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Our golden-years sex life is a little rusty

There are many possible reasons, both physical and mental, why libido can fade, says Dr. Judith Reichman. Here’s a checklist.

Q: My wife and I are in our golden years, but our sex life is no longer golden because my wife has lost interest. How can we get things back on track?

A: One reason your wife may be avoiding sex is that it hurts. After menopause, women may develop vaginal thinning and dryness so that intercourse becomes uncomfortable.

Using an over-the-counter lubricant can help, but if that doesn’t suffice, your wife should talk to her gynecologist about getting a prescription for vaginal estrogen. When used “locally,” estrogen can help restore the thickness, blood supply and lubrication of the vaginal lining.

Vaginal estrogen comes in three forms: creams (Premarin, Estrace or generic estrogen cream), tablets (Vagifem) that are taken twice a week, or a ring (Estring). The ring looks like a hollow diaphragm and is self-inserted into the vagina where it secretes small doses of estrogen over three months.

But even if intercourse is comfortable (and pleasurable!), libido can be low. This may be due to a decrease in testosterone production with age.

(If your wife is on hormone-replacement therapy, especially in pill form, there is another libido twist. The estrogen she is taking can increase levels of a protein that binds up testosterone, rendering it less potent and less likely to elevate desire. Her doctor can test her level of free testosterone with a blood test and, if it is low, add testosterone.)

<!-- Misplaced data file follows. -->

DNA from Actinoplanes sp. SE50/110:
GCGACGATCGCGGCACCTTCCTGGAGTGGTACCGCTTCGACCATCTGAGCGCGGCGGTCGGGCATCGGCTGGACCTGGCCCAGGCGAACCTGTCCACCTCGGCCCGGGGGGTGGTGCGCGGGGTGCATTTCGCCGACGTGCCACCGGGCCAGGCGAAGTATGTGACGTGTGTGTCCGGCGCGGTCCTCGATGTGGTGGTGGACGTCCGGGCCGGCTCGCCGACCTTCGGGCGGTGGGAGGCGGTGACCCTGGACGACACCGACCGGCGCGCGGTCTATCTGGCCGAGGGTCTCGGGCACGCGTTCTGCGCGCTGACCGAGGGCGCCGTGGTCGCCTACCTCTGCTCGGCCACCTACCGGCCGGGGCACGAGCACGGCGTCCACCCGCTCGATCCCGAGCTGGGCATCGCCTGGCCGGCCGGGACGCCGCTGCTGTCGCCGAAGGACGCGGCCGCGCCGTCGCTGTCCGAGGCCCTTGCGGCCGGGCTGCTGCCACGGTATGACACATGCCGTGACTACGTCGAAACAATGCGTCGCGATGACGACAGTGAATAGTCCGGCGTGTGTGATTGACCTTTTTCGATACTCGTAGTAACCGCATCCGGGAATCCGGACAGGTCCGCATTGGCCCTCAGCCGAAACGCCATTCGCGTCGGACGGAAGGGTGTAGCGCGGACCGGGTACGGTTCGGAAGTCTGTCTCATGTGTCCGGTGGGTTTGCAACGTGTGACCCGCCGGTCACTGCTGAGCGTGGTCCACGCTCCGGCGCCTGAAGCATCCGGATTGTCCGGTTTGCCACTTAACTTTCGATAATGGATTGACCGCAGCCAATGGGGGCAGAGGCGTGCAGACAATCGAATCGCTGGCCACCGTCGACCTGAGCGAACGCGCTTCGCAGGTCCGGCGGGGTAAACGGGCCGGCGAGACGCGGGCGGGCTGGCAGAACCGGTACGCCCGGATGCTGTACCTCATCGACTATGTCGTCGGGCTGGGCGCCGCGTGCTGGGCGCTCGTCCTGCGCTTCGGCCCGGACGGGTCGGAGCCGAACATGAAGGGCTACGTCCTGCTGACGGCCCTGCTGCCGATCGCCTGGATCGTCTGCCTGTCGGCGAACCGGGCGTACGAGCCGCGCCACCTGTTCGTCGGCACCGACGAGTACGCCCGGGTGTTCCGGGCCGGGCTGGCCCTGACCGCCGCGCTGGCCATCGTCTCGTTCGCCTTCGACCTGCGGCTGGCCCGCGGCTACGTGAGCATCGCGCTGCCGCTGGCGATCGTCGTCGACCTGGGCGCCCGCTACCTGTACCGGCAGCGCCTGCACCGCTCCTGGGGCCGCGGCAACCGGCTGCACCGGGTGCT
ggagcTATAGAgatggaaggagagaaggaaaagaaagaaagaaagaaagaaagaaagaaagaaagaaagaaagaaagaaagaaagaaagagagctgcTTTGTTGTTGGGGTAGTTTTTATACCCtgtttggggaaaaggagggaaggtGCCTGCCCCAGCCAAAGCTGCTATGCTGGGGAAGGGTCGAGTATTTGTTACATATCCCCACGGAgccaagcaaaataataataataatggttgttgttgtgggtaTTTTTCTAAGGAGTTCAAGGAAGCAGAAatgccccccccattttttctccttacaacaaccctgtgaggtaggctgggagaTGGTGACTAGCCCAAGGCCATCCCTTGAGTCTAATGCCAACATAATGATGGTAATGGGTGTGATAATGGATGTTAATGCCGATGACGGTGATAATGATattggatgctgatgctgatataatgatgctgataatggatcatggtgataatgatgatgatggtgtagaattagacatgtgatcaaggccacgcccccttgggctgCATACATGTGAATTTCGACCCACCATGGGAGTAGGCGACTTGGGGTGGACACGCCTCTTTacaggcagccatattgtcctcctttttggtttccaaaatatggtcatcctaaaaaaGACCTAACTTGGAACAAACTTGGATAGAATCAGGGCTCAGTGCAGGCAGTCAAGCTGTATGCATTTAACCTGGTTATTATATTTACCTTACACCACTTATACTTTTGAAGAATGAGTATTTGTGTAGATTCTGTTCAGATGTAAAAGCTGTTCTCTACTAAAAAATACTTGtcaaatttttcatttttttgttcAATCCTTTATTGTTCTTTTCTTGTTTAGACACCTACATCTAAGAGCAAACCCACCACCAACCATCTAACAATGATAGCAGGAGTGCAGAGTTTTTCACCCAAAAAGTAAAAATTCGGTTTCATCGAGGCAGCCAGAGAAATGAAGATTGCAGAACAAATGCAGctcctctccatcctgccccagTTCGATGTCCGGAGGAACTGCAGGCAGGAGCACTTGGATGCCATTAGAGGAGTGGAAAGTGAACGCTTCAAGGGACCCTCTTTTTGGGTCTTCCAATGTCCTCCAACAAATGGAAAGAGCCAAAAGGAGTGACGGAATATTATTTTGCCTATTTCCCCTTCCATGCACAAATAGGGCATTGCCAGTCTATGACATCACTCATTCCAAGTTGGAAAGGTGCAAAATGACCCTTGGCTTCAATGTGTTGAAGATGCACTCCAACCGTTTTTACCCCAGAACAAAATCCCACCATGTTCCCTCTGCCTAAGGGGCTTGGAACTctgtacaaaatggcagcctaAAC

For women wishing to boost their desire by boosting their level of testosterone, there are several ways to deliver it:

  • Estratest is an FDA-approved form of estrogen combined with testosterone in one pill.
  • There are also creams, lozenges or drops of “just” testosterone (the latter two are placed under the tongue for sublingual absorption). Currently, these are not FDA-approved and must be made by a compounding pharmacy with a doctor’s prescription.
  • A testosterone patch for women is in the pipeline and should be approved by the FDA in a year or two.

But testosterone is not for every woman. Too much of this male hormone can cause acne, oily skin and excessive hair growth. Women with liver abnormalities, high cholesterol or a substantial risk for heart disease should not use it.

Having given you all this information on hormones, I must add a disclaimer. Hormonal therapy is not the final word in libido therapy.

Lack of desire can also stem from depression, anxiety, chronic disease, antidepressants or heart medications.

In addition, though I assume from your question that your marriage is otherwise happy, lack of desire can often stem from relationship problems.

Dr. Reichman’s Bottom Line: The golden age can be tarnished by a lack of pleasurable sexual intimacy. The conversation between you and your wife might be as important as the one between your wife and her doctor.

Dr. Judith Reichman, the “Today” show's medical contributor on women's health, has practiced obstetrics and gynecology for more than 20 years. You willl find many answers to your questions in her latest book, "Slow Your Clock Down: The Complete Guide to a Healthy, Younger You," published by William Morrow, a division of .

PLEASE NOTE: The information in this column should not be construed as providing specific medical advice, but rather to offer readers information to better understand their lives and health. It is not intended to provide an alternative to professional treatment or to replace the services of a physician.